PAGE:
cd $p1 && GO111MODULE=off go build -buildmode=plugin -n 2>&1 | grep '#' | grep gopkg.in/yaml

cd $p1 && GO111MODULE=off go build -buildmode=plugin 2>/dev/null >/dev/null
cd $p2 && GO111MODULE=off go build -buildmode=plugin 2>/dev/null >/dev/null
cd $main && GO111MODULE=off go run main.go

# GOMOD + vendoring
echo -n "GOMOD+vendoring:"
cd $p1 && GO111MODULE=on go build -buildmode=plugin -mod=vendor -n 2>&1 | grep '#' | grep gopkg.in/yaml

cd $p1 && GO111MODULE=on go build -buildmode=plugin -mod=vendor 2>/dev/null >/dev/null
cd $p2 && GO111MODULE=on go build -buildmode=plugin -mod=vendor 2>/dev/null >/dev/null
cd $main && GO111MODULE=off go run main.go

(Post on golang-nuts: https://groups.google.com/forum/#!topic/golang-nuts/qVg90eU7zfw)

What did you expect to see?

Using module, i would like to redefine import path plugin dependencies, and be able to load several plugins with same dependency at different version (using vendoring?).

Init yaml (p1)
p1: Type: yaml.Encoder
Init yaml (p2)
p2: Type: yaml.Encoder

What did you see instead?

  • output
go: finding gopkg.in/yaml.v2 v2.2.1
go: finding gopkg.in/check.v1 v0.0.0-20161208181325-20d25e280405
go: downloading gopkg.in/yaml.v2 v2.2.1
go: finding gopkg.in/yaml.v2 v2.2.0
go: downloading gopkg.in/yaml.v2 v2.2.0
GOPATH+vendoring:# plugin/p1/vendor/gopkg.in/yaml.v2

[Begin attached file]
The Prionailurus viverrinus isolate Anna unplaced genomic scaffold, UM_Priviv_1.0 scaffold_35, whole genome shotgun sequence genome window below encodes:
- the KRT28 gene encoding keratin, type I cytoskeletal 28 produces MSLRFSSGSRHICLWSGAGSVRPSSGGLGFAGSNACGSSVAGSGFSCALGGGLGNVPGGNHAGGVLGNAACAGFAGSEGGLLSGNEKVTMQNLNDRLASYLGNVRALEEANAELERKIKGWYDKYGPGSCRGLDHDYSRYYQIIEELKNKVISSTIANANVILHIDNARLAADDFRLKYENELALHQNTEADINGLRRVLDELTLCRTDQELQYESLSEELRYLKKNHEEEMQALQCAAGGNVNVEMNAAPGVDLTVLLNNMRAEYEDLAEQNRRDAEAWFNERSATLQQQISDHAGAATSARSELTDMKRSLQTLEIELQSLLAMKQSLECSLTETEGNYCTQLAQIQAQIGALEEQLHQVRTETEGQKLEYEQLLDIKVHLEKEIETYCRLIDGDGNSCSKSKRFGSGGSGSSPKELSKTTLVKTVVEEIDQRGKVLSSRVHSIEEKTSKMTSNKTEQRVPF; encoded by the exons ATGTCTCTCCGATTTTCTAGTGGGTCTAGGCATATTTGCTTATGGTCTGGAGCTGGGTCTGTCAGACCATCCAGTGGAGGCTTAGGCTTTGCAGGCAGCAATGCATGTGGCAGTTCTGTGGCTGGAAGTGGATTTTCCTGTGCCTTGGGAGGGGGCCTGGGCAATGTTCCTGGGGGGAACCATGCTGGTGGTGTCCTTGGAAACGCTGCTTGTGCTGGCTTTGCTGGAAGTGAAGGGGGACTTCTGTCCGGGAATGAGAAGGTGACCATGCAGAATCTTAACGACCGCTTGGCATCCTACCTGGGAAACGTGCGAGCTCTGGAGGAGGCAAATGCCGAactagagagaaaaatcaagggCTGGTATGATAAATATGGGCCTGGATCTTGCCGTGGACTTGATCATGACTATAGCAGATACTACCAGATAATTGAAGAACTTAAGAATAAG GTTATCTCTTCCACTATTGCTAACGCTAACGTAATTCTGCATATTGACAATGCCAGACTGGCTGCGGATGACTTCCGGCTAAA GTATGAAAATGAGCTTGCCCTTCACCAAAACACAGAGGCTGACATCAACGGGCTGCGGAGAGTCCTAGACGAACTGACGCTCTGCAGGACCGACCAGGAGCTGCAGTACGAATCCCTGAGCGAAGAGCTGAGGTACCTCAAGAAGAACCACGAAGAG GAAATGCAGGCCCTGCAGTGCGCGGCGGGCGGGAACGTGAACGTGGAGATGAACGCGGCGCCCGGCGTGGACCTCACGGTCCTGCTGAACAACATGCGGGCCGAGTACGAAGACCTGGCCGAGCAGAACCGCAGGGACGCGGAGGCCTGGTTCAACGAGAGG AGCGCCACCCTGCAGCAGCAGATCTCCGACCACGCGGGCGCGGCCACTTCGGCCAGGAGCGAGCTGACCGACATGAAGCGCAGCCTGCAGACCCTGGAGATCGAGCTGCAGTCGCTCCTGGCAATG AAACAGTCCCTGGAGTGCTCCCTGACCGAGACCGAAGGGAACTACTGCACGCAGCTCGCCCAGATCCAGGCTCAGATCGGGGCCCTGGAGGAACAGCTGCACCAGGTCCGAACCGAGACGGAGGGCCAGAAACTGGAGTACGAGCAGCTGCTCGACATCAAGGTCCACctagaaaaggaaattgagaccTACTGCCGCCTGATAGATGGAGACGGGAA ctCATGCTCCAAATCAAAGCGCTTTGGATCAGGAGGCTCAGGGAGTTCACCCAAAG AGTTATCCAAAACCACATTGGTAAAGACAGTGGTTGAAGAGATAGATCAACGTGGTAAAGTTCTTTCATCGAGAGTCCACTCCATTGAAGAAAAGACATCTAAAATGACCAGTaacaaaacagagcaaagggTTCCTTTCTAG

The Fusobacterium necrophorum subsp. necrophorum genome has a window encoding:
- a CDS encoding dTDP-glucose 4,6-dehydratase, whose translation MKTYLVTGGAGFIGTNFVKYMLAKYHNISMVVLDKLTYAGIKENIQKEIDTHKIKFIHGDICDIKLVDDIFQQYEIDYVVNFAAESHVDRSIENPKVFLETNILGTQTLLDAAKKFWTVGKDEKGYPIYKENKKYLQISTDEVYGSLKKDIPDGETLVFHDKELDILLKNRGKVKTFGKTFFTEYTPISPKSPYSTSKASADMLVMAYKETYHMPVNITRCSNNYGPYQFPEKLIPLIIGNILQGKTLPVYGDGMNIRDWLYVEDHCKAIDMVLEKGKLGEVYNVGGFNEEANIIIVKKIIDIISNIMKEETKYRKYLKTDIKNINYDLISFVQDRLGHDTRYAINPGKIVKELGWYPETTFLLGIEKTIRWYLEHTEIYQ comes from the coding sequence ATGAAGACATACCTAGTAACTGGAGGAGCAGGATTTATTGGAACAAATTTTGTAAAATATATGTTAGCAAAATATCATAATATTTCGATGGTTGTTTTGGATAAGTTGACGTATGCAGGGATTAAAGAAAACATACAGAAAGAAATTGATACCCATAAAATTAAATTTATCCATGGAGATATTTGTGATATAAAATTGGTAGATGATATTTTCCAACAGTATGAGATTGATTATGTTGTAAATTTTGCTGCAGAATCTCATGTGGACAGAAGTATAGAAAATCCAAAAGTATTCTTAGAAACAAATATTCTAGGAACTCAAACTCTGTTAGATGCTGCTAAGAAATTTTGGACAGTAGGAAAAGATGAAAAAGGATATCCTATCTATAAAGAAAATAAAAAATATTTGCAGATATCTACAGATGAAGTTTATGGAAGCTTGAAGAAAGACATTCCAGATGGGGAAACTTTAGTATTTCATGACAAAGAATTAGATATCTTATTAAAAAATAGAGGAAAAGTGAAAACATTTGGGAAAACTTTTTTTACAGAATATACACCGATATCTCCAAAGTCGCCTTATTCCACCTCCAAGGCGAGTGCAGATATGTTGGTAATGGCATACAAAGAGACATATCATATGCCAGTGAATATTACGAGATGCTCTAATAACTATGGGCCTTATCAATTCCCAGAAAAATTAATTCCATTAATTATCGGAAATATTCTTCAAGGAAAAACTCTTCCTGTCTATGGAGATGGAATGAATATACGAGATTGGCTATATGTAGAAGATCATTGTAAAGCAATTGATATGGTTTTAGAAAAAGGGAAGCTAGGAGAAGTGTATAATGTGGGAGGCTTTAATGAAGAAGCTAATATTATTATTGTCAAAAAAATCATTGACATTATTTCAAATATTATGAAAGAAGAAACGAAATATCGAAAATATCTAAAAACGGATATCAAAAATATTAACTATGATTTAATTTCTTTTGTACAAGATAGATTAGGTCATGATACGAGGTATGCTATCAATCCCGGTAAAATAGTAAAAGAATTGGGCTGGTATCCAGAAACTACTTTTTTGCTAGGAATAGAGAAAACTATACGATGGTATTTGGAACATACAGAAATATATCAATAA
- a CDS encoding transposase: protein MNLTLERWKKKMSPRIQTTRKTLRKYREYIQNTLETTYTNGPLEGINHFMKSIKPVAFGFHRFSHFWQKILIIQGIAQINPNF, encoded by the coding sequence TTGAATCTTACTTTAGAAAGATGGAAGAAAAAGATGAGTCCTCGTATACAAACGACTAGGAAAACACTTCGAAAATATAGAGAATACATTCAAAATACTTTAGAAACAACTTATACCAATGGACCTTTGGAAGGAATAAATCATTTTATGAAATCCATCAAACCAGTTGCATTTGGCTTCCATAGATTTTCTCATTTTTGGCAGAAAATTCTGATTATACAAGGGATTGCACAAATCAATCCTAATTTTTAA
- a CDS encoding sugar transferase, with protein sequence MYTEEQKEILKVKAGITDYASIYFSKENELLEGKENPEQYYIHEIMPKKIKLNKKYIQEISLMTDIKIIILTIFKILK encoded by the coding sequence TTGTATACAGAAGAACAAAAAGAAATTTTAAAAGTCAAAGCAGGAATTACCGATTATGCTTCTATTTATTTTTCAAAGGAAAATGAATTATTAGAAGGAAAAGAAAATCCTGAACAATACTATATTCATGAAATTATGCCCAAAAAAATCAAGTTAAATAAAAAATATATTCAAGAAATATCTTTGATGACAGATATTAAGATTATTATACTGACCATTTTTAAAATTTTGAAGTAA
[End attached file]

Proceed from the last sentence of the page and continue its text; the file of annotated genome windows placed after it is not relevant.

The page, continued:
Init yaml (p1)
p1: Type: yaml.Encoder
Init yaml (p2)
p2: Type: yaml.Encoder
GOMOD+vendoring:# gopkg.in/yaml.v2
Init yaml (p1)
p1: Type: yaml.Encoder
panic: plugin.Open("../p2/p2"): plugin was built with a different version of package gopkg.in/yaml.v2

goroutine 1 [running]:
main.main()
        /home/oszika/go/src/plugin/main/main.go:10 +0x97
exit status 2

@andybons andybons changed the title Import paths of plugin dependencies redefined using modules cmd/go: import paths of plugin dependencies redefined using modules Nov 28, 2018

@andybons andybons added this to the Unplanned milestone Nov 28, 2018

@andybons

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commented Nov 28, 2018

@bcmills

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commented Nov 28, 2018

But with modules and vendoring, import paths are preserved.
Is this the desired behavior?

Yes. (See also #20481.)

If so, then the plugins are difficult to use by other users.

If I understand correctly, in general the user must use a build of the plugin that exactly matches the sources and build configuration of the thing it plugs in to.

As far as I can tell, the use of modules does not change that fact: it just makes violations easier to detect.

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commented Nov 28, 2018

In fact, if you build all of the plugins from within the main module, you'll find that both plugins use the version of gopkg.in/yaml.v2 selected by the main module itself, resolving the vendor version skew entirely.

That seems strictly preferable to using inconsistent versions of the vendored package and pretending that they're actually identical.


src/main$ find .. -type f